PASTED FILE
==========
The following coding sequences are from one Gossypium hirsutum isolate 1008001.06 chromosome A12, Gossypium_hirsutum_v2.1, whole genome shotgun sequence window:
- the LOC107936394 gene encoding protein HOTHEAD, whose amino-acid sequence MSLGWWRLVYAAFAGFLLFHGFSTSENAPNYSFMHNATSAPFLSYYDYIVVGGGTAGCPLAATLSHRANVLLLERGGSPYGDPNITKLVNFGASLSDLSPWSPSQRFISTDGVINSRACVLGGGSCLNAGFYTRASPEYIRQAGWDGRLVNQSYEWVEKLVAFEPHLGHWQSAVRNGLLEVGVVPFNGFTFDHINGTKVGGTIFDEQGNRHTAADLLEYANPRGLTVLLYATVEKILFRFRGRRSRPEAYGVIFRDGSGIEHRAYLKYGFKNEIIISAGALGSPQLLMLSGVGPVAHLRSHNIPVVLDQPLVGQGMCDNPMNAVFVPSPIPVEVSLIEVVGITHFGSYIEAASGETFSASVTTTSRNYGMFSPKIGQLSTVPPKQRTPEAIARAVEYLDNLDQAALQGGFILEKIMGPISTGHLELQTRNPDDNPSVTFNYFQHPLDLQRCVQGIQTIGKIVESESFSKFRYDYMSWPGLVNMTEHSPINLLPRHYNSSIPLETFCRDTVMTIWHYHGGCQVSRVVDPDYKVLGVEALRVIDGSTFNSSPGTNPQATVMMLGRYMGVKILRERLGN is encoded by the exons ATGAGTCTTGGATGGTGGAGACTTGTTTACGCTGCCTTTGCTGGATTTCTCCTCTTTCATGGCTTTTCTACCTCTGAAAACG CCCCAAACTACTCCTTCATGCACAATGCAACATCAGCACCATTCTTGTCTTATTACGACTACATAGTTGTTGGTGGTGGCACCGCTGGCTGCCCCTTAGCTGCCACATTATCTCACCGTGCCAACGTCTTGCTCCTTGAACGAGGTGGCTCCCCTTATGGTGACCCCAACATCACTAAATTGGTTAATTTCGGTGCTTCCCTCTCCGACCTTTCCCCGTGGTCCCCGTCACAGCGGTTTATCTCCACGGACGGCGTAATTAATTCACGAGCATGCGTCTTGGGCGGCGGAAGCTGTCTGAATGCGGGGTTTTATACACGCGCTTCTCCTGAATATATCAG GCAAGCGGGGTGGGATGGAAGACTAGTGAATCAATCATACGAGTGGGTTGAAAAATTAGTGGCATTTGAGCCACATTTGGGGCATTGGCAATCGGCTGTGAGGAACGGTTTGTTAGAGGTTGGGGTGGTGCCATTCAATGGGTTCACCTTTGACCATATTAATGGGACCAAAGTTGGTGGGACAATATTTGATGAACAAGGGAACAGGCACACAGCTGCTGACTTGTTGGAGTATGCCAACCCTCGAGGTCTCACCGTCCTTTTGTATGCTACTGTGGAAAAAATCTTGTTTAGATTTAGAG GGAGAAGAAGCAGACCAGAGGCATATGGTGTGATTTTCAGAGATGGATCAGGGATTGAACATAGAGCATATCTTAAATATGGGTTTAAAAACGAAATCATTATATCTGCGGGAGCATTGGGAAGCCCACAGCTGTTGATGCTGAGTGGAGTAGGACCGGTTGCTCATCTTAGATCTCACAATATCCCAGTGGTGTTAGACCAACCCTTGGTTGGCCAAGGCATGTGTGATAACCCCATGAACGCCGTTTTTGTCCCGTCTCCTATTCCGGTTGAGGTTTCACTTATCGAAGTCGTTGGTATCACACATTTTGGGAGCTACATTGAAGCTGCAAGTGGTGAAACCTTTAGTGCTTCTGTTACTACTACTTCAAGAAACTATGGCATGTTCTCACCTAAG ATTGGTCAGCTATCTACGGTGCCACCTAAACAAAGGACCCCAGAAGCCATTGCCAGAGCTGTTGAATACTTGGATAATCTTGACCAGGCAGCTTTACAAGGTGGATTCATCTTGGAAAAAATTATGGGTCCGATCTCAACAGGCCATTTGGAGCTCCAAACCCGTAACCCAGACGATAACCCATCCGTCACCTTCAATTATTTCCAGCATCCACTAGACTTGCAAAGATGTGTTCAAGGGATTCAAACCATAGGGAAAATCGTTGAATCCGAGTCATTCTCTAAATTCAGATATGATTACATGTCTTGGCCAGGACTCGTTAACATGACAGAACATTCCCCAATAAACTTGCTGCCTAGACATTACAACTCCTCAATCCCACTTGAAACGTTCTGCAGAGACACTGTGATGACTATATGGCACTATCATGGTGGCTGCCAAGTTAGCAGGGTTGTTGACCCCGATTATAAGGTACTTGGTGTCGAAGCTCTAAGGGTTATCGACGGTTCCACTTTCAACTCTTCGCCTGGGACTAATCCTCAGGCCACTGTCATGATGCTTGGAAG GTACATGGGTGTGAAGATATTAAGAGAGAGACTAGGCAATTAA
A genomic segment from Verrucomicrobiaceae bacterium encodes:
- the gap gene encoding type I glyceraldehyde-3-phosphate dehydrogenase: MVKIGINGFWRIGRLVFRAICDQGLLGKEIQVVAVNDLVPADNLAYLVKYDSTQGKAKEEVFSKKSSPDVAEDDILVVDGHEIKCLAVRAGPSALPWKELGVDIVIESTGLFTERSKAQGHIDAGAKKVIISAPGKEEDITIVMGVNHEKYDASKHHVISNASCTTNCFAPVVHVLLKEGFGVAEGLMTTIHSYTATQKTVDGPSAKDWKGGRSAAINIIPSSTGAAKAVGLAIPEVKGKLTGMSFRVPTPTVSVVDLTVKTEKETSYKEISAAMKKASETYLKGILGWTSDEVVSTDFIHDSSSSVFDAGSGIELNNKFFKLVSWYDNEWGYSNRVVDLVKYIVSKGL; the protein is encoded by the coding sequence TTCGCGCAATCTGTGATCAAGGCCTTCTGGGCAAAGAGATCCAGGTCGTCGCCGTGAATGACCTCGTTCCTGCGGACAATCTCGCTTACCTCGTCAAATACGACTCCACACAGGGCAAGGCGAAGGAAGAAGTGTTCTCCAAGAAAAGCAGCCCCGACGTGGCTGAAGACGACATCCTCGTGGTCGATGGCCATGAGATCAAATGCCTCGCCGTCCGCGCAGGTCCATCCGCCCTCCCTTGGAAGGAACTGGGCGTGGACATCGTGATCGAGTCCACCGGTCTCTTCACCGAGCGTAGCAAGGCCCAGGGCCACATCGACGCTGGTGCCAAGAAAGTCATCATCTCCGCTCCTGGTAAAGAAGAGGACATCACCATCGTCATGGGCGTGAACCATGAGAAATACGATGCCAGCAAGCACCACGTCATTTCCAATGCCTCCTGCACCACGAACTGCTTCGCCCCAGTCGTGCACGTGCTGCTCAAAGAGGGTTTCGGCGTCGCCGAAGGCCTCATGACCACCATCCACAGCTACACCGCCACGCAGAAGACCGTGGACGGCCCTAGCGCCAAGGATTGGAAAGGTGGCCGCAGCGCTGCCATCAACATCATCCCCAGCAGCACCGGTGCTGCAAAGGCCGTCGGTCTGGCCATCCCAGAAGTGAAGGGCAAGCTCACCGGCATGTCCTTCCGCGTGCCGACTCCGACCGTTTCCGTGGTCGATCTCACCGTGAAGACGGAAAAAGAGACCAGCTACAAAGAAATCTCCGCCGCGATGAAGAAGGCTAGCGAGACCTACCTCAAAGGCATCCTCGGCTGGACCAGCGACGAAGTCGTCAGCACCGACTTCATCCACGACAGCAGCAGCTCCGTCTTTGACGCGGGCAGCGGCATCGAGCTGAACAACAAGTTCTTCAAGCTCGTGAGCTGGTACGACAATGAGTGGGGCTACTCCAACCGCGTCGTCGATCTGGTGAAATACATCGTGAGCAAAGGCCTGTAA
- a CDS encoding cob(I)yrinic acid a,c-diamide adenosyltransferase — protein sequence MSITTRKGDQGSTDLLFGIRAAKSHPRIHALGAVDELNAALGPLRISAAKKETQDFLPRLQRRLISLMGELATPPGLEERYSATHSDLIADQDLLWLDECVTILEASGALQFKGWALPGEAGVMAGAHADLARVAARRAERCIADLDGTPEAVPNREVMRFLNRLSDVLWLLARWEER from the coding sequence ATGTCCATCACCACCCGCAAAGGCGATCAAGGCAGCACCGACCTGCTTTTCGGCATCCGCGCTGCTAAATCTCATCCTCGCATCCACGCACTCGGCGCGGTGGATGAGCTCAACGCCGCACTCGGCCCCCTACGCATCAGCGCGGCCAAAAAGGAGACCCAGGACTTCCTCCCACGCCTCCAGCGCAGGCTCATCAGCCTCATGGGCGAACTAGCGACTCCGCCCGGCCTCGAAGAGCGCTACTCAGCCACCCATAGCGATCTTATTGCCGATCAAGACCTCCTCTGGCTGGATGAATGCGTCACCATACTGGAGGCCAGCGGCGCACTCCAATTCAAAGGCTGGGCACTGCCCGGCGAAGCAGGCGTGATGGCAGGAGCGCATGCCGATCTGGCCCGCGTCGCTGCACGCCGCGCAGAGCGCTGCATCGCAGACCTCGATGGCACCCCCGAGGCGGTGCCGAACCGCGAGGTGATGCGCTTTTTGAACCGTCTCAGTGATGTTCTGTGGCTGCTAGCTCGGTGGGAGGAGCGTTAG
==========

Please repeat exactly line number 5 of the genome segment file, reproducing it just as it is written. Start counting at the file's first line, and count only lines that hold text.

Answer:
- a CDS encoding cob(I)yrinic acid a,c-diamide adenosyltransferase — protein sequence MSITTRKGDQGSTDLLFGIRAAKSHPRIHALGAVDELNAALGPLRISAAKKETQDFLPRLQRRLISLMGELATPPGLEERYSATHSDLIADQDLLWLDECVTILEASGALQFKGWALPGEAGVMAGAHADLARVAARRAERCIADLDGTPEAVPNREVMRFLNRLSDVLWLLARWEER from the coding sequence ATGTCCATCACCACCCGCAAAGGCGATCAAGGCAGCACCGACCTGCTTTTCGGCATCCGCGCTGCTAAATCTCATCCTCGCATCCACGCACTCGGCGCGGTGGATGAGCTCAACGCCGCACTCGGCCCCCTACGCATCAGCGCGGCCAAAAAGGAGACCCAGGACTTCCTCCCACGCCTCCAGCGCAGGCTCATCAGCCTCATGGGCGAACTAGCGACTCCGCCCGGCCTCGAAGAGCGCTACTCAGCCACCCATAGCGATCTTATTGCCGATCAAGACCTCCTCTGGCTGGATGAATGCGTCACCATACTGGAGGCCAGCGGCGCACTCCAATTCAAAGGCTGGGCACTGCCCGGCGAAGCAGGCGTGATGGCAGGAGCGCATGCCGATCTGGCCCGCGTCGCTGCACGCCGCGCAGAGCGCTGCATCGCAGACCTCGATGGCACCCCCGAGGCGGTGCCGAACCGCGAGGTGATGCGCTTTTTGAACCGTCTCAGTGATGTTCTGTGGCTGCTAGCTCGGTGGGAGGAGCGTTAG